I don't know who comes up with these touring packages, but it does seem a little bit odd on paper having '70s hard rockers Kiss share the bill with England's Def Leppard, which, also from that decade, made most of its mainstream chops during the glam metal '80s. You know there's confusion if Paul and Young Ron are also trying to wrap their heads around it. Wouldn't each band be better-served headlining its own tour with a different opening act?
Cue in what little memories remain from having owned the Hysteria album on cassette back in the day and the fact that I've never been a full devotee of Kiss. At least I knew the people-watching would be excellent if things got too hazy for me.
Truth be told, both bands did their jobs very well, and it really does bug me as to who comes up with this stuff. It seems like Def Leppard could've benefited from a longer set. A packed Cruzan seemed to really enjoy seeing the band onstage.
I arrived a bit late to the show and caught Def Leppard as it began "Hysteria." And from the sounds of it, Joe Elliot and Rick Savage, the longest-running members of the band, still have it with a few age-related pointers reminding that it isn't 1985 anymore. Not that I'm going to be critical about age; for a band that has been on the road and has partied like it did back in the day, it was only in the high notes that you could see Elliot's voice tempered by time. One of the things that certainly stood out from the billing is that although both bands have that "packaged for an arena" sound, Leppard is the more technical of the two. Just a little observation, and probably a reason why it felt like its set was rushed, though admittedly, I did not catch the opening act Kobra and the Lotus or the beginning of the Leppard set.
My bad; the Canadian heavy-metal outfit would've been fun to see live. It was nice to see Def Leppard rock through the crowd-pleaser "Pour Some Sugar on Me" and "Rock of Ages" and see the appreciative crowd go a little unabashed '80s for a few minutes. Drummer Rick Allen had a nice thing going with the Union Jack motif of his customized kit gaining a life of its own as his Johnnies and a nice patch covering the sleeve of his amputated arm. Somewhere, the Queen Mother is smiling.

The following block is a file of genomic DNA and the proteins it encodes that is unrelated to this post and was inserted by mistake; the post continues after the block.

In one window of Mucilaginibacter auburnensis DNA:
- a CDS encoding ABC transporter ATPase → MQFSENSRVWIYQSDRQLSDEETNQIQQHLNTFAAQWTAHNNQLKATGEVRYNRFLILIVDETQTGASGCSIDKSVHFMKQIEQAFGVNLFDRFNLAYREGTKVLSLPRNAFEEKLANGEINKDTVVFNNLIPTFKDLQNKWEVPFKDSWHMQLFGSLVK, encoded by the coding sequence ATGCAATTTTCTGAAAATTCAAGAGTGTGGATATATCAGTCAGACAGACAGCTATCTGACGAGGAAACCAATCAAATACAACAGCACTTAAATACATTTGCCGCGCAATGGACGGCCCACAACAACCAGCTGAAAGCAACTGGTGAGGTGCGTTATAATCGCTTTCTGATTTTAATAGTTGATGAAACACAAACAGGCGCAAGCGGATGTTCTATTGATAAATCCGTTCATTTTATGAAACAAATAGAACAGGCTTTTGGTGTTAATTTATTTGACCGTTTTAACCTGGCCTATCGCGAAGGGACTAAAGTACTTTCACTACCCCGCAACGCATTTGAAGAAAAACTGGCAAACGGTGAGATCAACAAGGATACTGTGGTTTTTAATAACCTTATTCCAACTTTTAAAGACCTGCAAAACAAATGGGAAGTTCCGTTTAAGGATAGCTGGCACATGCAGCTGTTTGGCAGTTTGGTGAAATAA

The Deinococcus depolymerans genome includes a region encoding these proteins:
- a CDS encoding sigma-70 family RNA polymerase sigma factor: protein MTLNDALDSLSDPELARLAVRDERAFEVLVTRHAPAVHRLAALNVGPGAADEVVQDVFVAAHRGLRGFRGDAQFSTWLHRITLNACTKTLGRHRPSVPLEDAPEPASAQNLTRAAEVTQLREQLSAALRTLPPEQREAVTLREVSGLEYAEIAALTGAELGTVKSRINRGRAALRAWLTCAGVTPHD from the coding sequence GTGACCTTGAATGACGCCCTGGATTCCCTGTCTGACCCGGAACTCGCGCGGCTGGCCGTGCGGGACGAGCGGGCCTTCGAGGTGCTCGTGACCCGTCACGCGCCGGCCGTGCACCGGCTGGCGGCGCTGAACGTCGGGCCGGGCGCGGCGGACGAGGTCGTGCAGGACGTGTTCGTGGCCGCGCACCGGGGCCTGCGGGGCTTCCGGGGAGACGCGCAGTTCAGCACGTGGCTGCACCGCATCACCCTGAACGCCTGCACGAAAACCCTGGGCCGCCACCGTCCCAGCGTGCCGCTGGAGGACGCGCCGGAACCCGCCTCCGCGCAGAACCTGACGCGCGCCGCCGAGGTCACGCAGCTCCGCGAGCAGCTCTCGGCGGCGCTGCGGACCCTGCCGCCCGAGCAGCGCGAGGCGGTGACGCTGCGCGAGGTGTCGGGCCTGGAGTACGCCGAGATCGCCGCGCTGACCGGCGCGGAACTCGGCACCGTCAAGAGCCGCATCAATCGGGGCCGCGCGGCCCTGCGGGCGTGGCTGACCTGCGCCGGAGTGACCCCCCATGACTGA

One of the reasons I guess I've never been a full-on Kiss fan is because the theatrics of it have always been a little weird to me. Shit, I like Kabuki theater as much as the next guy, but I guess I never thought about it being part of my rock 'n' roll. I do like the comic-book mythos of the operation, and I guess it is true what others have pointed out about the band being very successful without knowing what it's doing musically. Far be it for me to criticize, but its savvy business acumen is without a doubt the group's greatest asset. Take, for instance, the fact that the screens at the amphitheater were looping Kiss-related ideology during the stage switch-out.
I have a weird feeling that I just can't shake... I wanna get married at the Hotter Than Hell Wedding Chapel.
I could go the rest of my life without hearing "Detroit Rock City" and "Rock and Roll All Nite," as I'm sure Kiss would too, but they made for some raucous closers during the encore. What I am happy about is that the band performed "War Machine," nothing obscure about it, but it is my favorite Kiss song. Paul -- talkative and for a guy who's been doing this, mostly in grease paint, for 40 years, he was appreciative and pandering to the crowd.
Kiss puts on a great show. There is no denying that, and save for a few titties caught on camera for the oversized screen backing the band, this is a great concert experience for the whole family to enjoy. And on a slightly cheekier note, a great credit is due to the band for getting the attention of a niche group of people.
Yup, they might be all about business now and thanking God for the band's great success, but the true message of love that Kiss spreads is simple: four guys in makeup and costumes playing loud rock music and occasionally licking each other with enormous tongues onstage is all about tolerance and not the kind of tolerance you'd be able to sell to a few meathead audience members outside of a Kiss concert either.
That aside, it performed thunderous versions of "Love Gun," "God of Thunder," "Hotter Than Hell," "Hide Your Heart," and "Shout It Out Loud" under the machinations of a giant spindly-spider stage platform, pyrotechnics, fake blood, and stage risers. The show was well-paced, with most of the attention falling on Paul and Gene, with now-longtime members Eric Singer and Tommy Thayer turning in command performances on guitar and drums. A fun night for me to witness as my first time seeing it live; how it will stack up to a longtime fan is beyond me, but I must reiterate that it was a satisfying concert experience fit for a broad age group, as evidenced by the crowd.
Now, if someone could at least clarify how Def Leppard and Kiss ended up together for a larger part of this summer touring together, that would be great. I'm hoping the headlining part of the tour came down to a coin toss. That would be funny.
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